Navajo Nation Human Rights Commission and Civil Rights Division Indian Working Group Create Communication Bridge
Today marked the establishment of a memorandum of understanding (MOU) between the Navajo Nation Human Rights Commission and the Civil Rights Division’s Indian Working Group (IWG). The MOU will establish a communication process that will ensure that civil rights violations are brought to the IWG when the civil rights of a member of the Navajo Nation is violated.
The commission was established as an entity of the Navajo Nation government to operate as a clearinghouse entity to address discriminatory actions against citizens of the Navajo Nation. The commission works to ensure that Navajo citizens are free from discrimination and are free to enjoy basic human rights and fundamental freedoms. The commission is authorized to receive reports of discriminatory and racially motivated acts perpetrated against citizens of the Navajo Nation and refer such incidents to the proper authorities.
The IWG is a part of the Justice Department’s Civil Rights Division and is comprised of members from throughout the Civil Rights Division. The mission and purpose of the IWG is to assist the Civil Rights Division in its law enforcement duties and responsibilities toward Native Americans. The IWG works to identify issues that affect Native Americans and to refer, coordinate, support and monitor enforcement and outreach activities involving Native Americans.
The MOU evolved from discussions on May 25, 2012 between the commission, Albert Sanchez, Program Analyst for the New Mexico Equal Employment Opportunity Commission (NMEEOC), and Albert Baltazar, Special Counsel of the Civil Rights Division regarding civil rights violations in border towns surrounding the Navajo Nation.
The MOU promotes and encourages enforcement of federal civil rights laws by increasing communication between the Commission and IWG. The MOU outlines procedures and provides guidance to the Commission and IWG in sharing information about civil rights issues affecting citizens of the Navajo Nation.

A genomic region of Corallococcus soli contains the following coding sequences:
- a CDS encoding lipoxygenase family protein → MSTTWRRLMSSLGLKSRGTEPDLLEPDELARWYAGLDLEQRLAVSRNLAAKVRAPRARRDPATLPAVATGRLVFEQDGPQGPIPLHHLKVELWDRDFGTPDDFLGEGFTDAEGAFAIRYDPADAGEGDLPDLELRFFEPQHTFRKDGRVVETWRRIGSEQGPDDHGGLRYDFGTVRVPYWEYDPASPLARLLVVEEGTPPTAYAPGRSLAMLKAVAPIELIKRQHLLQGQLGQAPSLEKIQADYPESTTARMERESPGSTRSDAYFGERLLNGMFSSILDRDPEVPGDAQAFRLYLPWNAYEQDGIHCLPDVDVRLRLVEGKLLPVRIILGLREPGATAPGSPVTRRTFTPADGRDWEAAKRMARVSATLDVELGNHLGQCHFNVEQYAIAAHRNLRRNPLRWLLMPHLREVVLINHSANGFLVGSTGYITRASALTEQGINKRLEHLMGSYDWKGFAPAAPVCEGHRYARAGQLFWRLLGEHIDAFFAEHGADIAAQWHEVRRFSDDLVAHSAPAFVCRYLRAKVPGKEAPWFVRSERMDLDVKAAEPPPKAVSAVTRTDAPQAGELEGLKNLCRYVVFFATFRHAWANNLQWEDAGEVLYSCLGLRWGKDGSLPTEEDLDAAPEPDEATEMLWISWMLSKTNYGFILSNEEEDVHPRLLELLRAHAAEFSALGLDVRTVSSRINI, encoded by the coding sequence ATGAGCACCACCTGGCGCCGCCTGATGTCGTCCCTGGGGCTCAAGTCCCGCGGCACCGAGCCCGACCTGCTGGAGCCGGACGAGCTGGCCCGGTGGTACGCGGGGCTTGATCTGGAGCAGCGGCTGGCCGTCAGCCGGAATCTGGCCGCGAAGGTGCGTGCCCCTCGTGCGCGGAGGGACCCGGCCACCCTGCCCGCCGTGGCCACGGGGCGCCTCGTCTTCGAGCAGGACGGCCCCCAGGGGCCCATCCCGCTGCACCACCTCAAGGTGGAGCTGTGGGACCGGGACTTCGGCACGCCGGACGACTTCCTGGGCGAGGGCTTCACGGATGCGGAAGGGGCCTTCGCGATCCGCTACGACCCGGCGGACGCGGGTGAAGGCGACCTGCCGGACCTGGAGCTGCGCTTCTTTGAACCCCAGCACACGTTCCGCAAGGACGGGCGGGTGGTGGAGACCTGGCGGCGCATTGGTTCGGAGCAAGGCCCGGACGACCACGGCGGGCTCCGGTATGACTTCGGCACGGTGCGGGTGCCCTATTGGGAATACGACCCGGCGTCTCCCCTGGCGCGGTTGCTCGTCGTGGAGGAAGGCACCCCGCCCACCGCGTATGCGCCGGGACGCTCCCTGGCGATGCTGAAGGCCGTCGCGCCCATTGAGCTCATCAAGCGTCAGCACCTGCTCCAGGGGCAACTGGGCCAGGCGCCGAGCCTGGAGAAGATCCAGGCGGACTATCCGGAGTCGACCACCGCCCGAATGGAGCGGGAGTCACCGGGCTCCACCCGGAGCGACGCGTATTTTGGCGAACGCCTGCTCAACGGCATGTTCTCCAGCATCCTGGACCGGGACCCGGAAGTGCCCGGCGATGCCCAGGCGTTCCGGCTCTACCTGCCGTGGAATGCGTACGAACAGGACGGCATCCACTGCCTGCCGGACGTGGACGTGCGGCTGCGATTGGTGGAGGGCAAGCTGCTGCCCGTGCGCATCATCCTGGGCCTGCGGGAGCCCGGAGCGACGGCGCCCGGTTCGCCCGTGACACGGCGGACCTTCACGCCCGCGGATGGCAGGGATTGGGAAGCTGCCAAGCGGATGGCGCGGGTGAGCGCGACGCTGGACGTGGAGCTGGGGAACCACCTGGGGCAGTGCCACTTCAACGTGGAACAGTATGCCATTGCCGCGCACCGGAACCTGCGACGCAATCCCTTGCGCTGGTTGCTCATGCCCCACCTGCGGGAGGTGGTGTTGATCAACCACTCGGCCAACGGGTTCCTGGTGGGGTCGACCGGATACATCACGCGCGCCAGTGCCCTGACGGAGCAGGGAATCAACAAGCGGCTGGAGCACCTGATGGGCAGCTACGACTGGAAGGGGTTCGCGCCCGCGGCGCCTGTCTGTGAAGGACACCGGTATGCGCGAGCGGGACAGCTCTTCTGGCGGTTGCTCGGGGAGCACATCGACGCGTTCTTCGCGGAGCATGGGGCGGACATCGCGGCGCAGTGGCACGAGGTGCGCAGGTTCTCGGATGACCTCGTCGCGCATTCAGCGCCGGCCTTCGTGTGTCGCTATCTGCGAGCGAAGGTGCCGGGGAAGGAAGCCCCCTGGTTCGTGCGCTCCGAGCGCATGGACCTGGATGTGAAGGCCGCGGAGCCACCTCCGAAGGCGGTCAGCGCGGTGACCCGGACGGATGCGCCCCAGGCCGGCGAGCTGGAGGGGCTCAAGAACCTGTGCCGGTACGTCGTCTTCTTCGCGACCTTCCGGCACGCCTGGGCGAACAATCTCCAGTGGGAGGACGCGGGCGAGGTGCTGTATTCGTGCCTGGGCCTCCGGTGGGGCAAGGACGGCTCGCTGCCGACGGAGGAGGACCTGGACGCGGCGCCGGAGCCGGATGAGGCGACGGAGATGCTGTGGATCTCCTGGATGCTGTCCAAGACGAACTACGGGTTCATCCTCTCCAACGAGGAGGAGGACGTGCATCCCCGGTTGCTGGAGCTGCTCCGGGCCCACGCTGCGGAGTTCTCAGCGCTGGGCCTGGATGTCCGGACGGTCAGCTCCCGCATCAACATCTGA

“This MOU will assist the Commission by streamlining and expediting information between agencies to resolve civil rights violations that are not afforded the same investigative measures that non-indigenous victims receive. This MOU will be that stepping stone toward resolving issues that this Commission has had difficulty with pursuing in the border towns surrounding the Navajo Nation” said Commissioner Darden, chairperson of the Commission.
“This MOU between the Navajo Nation Human Rights Commission and the Indian Working Group establishes a strong mechanism to assist the Civil Rights Division to address civil rights issues involving citizens of the Navajo Nation, “ said Eve Hill, Senior Counselor to the Assistant Attorney General for Civil Rights. “For far too long Native Americans have experienced discrimination and injustice, and the federal government can and must stop such discrimination.”
“With the MOU approved by both the Navajo Nation and U.S. civil rights office, the Navajo Human Rights Office now looks forward to working on common strategy to address race discrimination against Navajo citizens,” said Leonard Gorman, Executive Director of the Office of Navajo Nation Human Rights Commission.
A copy of the signed MOU may be viewed at http://www.justice.gov/crt/publications/mouiwg.pdf